2014-11-26T21:51:00+00:00

Miguel Ángel Tornero: “Photography is a living being”

In his series Photophobia, Madrid-based photographer Miguel Ángel Tornero draws a parallel between the photographic process and the photosynthesis of plants – both rely on light for their development, he points out, and both will eventually degrade and decompose. In this project photography is a “living being” for the 35-year-old, who incorporates faded found images, often from magazines, in his work. “I have always been attracted to these decadent images – damaged, poorly maintained and faded by the passage of time – that are usually found in hair salons, haberdasheries, bazaars and old businesses,” he explains. “The first works I did were collages featuring these images grouped around the patches of colour created by exposed photo paper – a material that is constantly changing and therefore alludes to the passing of time and the transience of life. The collages naturally had a three-dimensional shape so I’ve added other photosensitive and reflective materials to create photographic installations.” Taking these faded images and repurposing them, Tornero gives new life to what he calls a “contemporary aesthetic of …

2015-05-14T21:25:06+00:00

Oliver Eglin’s Old Sicily

“I have long been fascinated by Italy, and Sicily felt like the part of the country I was least familiar with,” Oliver Eglin tells Gemma Padley. “I’d recently finished reading Ernest Hemingway’s Fiesta: The Sun Also Rises [his 1926 novel about a group of ex-pats who travel to Pamplona for the bullfighting festival of Saan Fermín] and was inspired to make a similar journey across an exotic land,” the 26-year-old says. “The novel’s diaristic and modernist style interested me, and influenced the way I went about photographing Sicily. I approached it almost as a blank canvas in terms what I expected to find; my primary intention was to discover the island while making photographs along the way.” Eglin also read Il Gattopardo [The Leopard] by Giuseppe Tomasi di Lampedusa for local context – a chronicle of the demise of the monarchy in Sicily, it gave him historical insight and helped inform some of his route. “The pictures were taken in various locations between Trapani on the West of the island and Catania to the South East. …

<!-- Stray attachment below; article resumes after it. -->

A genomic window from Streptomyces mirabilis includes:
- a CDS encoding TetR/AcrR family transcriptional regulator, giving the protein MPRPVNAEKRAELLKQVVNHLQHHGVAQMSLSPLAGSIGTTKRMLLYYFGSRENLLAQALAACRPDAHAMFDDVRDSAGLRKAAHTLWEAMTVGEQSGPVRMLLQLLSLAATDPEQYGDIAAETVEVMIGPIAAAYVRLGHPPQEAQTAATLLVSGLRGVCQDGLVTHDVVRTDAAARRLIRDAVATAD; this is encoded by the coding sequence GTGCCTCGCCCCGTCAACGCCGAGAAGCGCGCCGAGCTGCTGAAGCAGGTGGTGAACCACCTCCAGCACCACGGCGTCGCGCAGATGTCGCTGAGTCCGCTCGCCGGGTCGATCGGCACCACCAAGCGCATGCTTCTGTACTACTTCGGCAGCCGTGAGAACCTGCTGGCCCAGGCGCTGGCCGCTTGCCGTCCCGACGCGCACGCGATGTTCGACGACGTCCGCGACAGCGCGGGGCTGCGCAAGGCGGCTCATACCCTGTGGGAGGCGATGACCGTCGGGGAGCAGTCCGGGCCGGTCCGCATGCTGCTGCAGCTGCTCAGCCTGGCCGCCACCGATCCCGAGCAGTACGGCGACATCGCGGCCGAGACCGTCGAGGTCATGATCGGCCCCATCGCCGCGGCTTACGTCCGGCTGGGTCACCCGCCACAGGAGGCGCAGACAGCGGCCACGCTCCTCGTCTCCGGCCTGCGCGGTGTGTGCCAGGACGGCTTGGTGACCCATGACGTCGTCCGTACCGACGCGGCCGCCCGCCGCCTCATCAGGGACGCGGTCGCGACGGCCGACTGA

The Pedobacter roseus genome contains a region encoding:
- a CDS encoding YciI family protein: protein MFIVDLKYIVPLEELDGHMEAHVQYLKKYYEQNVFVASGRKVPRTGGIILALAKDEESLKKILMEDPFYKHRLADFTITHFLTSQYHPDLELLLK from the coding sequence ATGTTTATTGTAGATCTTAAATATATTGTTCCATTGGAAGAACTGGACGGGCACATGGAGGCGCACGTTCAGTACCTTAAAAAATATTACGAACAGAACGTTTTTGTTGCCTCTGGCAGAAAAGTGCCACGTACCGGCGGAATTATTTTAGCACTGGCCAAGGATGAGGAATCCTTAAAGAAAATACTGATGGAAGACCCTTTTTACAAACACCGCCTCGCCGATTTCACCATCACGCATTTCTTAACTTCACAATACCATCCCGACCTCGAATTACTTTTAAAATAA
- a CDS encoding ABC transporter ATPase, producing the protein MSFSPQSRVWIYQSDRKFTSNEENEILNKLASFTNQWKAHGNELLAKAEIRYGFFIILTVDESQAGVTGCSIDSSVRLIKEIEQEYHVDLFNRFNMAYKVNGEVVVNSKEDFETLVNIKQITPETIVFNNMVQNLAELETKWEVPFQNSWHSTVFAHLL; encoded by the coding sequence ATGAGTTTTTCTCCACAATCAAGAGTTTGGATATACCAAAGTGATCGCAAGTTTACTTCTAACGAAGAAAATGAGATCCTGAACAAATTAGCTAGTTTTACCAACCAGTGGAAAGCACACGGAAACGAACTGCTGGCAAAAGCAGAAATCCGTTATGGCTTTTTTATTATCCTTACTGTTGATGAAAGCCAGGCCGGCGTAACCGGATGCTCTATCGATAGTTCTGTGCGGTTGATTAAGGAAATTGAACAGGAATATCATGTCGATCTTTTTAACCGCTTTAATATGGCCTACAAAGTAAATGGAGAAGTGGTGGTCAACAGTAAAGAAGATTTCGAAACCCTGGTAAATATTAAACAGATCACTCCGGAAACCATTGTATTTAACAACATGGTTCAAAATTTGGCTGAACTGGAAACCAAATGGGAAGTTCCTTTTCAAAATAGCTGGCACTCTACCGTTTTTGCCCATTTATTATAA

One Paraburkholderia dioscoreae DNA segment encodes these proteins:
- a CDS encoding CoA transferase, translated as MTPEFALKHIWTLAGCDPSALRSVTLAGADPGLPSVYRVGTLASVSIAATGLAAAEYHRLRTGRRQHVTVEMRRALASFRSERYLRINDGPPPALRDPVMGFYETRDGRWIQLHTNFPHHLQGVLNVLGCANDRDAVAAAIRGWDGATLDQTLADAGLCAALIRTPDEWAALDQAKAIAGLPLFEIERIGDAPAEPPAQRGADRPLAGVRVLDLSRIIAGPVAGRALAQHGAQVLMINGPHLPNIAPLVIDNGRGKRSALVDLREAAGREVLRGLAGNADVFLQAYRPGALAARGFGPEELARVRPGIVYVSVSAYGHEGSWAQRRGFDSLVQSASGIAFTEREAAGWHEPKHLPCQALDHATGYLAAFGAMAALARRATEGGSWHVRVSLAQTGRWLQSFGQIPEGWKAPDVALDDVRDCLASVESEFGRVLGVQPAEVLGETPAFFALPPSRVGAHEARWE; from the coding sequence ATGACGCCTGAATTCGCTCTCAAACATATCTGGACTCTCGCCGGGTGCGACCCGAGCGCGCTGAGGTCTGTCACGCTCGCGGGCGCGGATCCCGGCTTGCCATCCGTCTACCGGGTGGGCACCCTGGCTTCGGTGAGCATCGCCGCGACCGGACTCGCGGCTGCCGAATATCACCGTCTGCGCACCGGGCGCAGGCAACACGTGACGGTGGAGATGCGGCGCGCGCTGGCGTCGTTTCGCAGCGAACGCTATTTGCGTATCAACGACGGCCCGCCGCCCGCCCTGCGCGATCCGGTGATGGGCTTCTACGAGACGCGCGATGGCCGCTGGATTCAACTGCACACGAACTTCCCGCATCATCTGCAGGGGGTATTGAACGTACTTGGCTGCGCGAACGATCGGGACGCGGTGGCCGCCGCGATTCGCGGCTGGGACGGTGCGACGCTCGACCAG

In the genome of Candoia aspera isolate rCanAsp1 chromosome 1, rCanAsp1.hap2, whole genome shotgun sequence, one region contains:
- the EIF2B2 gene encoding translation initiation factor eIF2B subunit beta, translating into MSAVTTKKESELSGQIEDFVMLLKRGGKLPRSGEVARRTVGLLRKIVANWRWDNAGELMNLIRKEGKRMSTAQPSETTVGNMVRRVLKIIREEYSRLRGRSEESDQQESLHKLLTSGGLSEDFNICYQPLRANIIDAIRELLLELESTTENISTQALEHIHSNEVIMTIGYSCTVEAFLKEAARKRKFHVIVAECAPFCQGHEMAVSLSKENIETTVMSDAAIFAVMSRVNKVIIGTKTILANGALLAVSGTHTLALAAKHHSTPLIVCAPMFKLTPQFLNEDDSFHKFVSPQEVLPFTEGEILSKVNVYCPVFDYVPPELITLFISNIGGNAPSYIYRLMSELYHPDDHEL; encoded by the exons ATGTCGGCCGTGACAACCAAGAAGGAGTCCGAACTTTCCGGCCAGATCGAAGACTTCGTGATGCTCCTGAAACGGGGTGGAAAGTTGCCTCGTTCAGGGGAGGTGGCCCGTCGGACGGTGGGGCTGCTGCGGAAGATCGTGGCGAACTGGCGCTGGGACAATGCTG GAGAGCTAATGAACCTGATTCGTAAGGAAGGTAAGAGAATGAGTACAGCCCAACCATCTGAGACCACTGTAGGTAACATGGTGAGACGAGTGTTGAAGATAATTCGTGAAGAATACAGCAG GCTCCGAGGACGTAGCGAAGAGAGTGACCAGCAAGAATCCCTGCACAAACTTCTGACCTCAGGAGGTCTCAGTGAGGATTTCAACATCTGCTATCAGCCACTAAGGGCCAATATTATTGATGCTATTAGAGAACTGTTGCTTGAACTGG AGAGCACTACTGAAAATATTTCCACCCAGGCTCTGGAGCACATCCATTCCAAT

2014-11-26T21:51:52+00:00

Otto Snoek’s New Europe

Getting close to the action is a pre-requisite for most street photographers, and for Dutchman Otto Snoek, immersing himself in the crowd is at the heart of his approach, writes Gemma Padley. Trying to work out what makes people tick, he spent years photographing his fellow citizens shopping and partying together, focusing on the people of his home town, Rotterdam, the self-styled ‘Gateway of Europe’, before turning his attention to the wider continent. “Eight years ago, when I got my new passport, the first line on the cover read, ‘Citizen of the European Community’, and that fuelled my curiosity,” explains the 48-year-old. “I know who my fellow Dutchmen are, but who are my fellow citizens? I decided the only way to find out about this continent we call Europe was to take a look myself.” Snoek has since travelled to countries from Iceland to Greece, seeking out differing national characteristics through the mass rituals that reveal a nation’s sense of self-identity. Often photographing during festivals or marches or football matches, he has captured people from …